Sunday, 26 January 2014

Re-imagining the Beaker Year

I've been inspired by this article by Miranda Threlfall-Holmes, and a series of responses - ranging from the intelligently-engaged Bosco Peters to the mind-numbing, jaw-dropping "Anonymous", who equates the liturgical calendar to the Bible itself. (I presume s/he means the Bible. It could equally be some other Holy Book).

Whether you agree with Miranda or not, there's no harm in remembering the reasons why the year is shaped as it is, and consider the way the story plays out.

The fundamentals of the Beaker year are laid out in the Beaker Common Prayer, of course. But I am considering a process of Liturgical Renewal (as I do every week or so) - and so I feel that it's worth spelling out the way the Beaker year is working.

The Beaker Year, in line with the old Pagan one, is divided into Quarter Days (Solstices and Equinoxes), with between them the Cross-Quarter or Eights Days (Imbolc, Samhain, Beltane and Lammas). The more determined Beaker Folk then divide the year even further into 16ths, or even 32nds. This gives them the advantage of having a feast every 11 or 12 days, which makes them happy, I suppose.

The Beaker year starts, in line with the Old Calendars, on 31st October-1st November, or Samhain. Or on 21 December at the Winter Solstice. Or 6 January (Old New Year). Or 25 March (Lady Day) or Old Lady Day (6 April). Or, like Methodists, on September 1. We like celebrate, so the more new years the better. So, to simplify matters, let's start the calendar - somewhat controversially - on 1 January.

From 1 Jan through to the Spring or Vernon Equinox (named after a bloke called Vernon Equinox, who discovered it), we concentrate on the lengthening days, the preparations for the Spring - the there-but-not-there-yet-ness of the warming sun. And, since we are often snowed in during these months, we stick to inside activities - looking out the windows, tea light-lighting, processing around the inner perimeter of the Moot House. Nice, dry stuff.

In the middle of this time, we have Imbolc. At Imbolc, which is also known as Candlemas, we like to light a lot of tea lights. Imbolc itself is some pagan festival to do with the lactation of ewes, but we try to resist the urge to go near any ewes at this time. Partly because, although we love all of Gaia's little creatures, we are quite scared of sheep. Especially when they're lactating. Makes them awful grumpy.

At the Spring Equinox, to celebrate the returning strength of the sun, we like to light some tea lights.

Then, just 6 short weeks after Spring Equinox, we celebrate May Day. We like to light bonfires for May Day. And St John's Eve, Halloween, New Year (all of them) and Lammas. We like bonfires and tea lights.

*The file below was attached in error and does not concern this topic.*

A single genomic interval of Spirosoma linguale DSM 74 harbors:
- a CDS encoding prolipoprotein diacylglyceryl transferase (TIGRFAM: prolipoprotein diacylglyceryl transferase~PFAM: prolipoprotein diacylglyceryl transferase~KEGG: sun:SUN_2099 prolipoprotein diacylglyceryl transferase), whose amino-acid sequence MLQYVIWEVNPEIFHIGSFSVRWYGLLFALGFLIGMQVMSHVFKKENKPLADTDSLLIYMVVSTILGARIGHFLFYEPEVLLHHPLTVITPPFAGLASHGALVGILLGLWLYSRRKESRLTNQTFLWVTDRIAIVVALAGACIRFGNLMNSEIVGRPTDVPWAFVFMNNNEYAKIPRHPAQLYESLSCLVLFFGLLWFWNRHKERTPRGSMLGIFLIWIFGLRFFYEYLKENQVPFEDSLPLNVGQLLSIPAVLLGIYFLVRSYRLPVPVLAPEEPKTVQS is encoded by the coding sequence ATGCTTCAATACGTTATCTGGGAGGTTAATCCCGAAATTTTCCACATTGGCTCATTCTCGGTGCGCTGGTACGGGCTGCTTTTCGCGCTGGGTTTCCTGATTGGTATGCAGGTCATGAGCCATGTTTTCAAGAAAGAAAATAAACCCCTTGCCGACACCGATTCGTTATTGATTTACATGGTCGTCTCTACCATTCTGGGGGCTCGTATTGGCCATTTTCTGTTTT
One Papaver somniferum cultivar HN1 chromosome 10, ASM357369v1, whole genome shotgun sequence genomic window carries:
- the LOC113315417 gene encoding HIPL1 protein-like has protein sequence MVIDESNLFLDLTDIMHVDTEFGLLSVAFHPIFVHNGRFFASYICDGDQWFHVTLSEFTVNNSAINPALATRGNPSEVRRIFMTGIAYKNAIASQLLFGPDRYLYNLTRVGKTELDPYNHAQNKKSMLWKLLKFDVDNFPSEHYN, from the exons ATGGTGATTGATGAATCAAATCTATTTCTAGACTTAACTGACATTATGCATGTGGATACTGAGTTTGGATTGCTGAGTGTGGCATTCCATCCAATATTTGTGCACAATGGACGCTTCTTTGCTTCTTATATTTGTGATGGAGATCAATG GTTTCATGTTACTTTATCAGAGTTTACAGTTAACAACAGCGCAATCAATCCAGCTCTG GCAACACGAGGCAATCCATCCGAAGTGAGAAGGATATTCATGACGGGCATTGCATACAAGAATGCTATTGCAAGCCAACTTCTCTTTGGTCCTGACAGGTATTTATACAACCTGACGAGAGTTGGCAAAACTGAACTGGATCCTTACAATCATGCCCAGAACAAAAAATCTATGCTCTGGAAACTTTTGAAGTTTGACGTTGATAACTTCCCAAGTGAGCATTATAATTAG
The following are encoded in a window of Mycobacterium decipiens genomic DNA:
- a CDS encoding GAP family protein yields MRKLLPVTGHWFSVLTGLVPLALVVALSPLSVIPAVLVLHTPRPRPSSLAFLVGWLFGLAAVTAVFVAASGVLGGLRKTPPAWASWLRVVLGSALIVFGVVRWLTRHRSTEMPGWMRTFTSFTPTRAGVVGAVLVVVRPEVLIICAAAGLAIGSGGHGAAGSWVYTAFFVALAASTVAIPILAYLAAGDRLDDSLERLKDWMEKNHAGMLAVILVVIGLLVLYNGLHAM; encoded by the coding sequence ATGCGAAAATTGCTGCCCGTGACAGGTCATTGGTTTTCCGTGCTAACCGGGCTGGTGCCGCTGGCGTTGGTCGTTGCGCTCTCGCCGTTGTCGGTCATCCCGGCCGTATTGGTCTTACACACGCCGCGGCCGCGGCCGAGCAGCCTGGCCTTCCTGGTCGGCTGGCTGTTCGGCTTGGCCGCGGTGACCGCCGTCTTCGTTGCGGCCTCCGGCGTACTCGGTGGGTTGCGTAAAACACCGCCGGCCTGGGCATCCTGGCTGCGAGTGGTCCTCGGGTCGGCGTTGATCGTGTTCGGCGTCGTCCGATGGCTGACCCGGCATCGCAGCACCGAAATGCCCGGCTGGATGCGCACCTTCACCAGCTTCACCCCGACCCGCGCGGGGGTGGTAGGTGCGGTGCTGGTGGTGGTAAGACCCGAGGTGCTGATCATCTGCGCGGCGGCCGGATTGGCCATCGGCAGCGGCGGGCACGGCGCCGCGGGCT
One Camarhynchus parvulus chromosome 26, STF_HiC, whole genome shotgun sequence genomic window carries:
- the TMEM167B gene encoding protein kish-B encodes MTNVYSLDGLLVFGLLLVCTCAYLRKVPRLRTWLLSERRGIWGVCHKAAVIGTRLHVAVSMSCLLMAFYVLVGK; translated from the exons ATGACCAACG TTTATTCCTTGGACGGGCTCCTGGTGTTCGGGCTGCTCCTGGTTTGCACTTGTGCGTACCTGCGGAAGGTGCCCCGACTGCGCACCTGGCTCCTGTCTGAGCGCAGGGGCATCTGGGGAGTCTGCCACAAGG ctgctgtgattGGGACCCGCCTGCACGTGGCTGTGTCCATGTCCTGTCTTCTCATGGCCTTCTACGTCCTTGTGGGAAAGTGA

From May Day to Summer Solstice, we like to light tea lights. But only in darkened rooms, or at night. They're a bit useless during the day. Sometimes we like to wrap voile around things. We generally stick to inanimate objects.

At Summer Solstice, we celebrate from the actual Solstice all the way through to Midsummer Day. On St John's Eve, our Beaker ancestors would sit up all night at the long barrow to see who was going to die in the following year, and then run off into the woods for wild fertility rites. We light to light a tea light.

And then the year is all downhill to Yule. At Autumn Solstice, we like to light some tea lights. It's getting dark again, so it all feels quite cosy. And then, as Kirstytide (10 October) gives way to Samhain, we light some tea lights. And a bonfire.

From Samhain to Winter Solstice, we argue about when Solstice is Yule, whether Yule is one month or two, whether the Venerable Bede made the whole thing up. And we light a tea light.

By the end of the year, we find that we have got all the way through 12 months, and everything is much as it was, except the Tea Light Holder dump at the end of the Big Field is a lot more full of aluminium cups than it was in January. But we've had some nice feelings, and seen some nice fires, and lit a lot of tea lights, and that's the main thing isn't it?

1 comment :

  1. I hadn't realised that the Beaker year was so simplified (I meant dumbed down). Surely all of this should be in pre-Roman Celtic script and scratched onto tablets symbolically kept in a Tent guarded by Cherubim and Sycophants?

    As for the Church of England revising the common lectionery, that'd be a good thing, particularly if they stopped jumping between Epistles and Gospels and returned to the BCP Lectionery and BCP itself, when life was much simpler, language was more colourful and people came to church to be condescended too and if the Vicar was a hunting man, to admire the stuffed head of boars on the Vicarage wall.

    A gentler time when those who couldn't (or wouldn't) work were put in front of the Poor Law committee of upright Christian Gentlemen and either put in the stocks, given a miserly pittance or cast into the work house.


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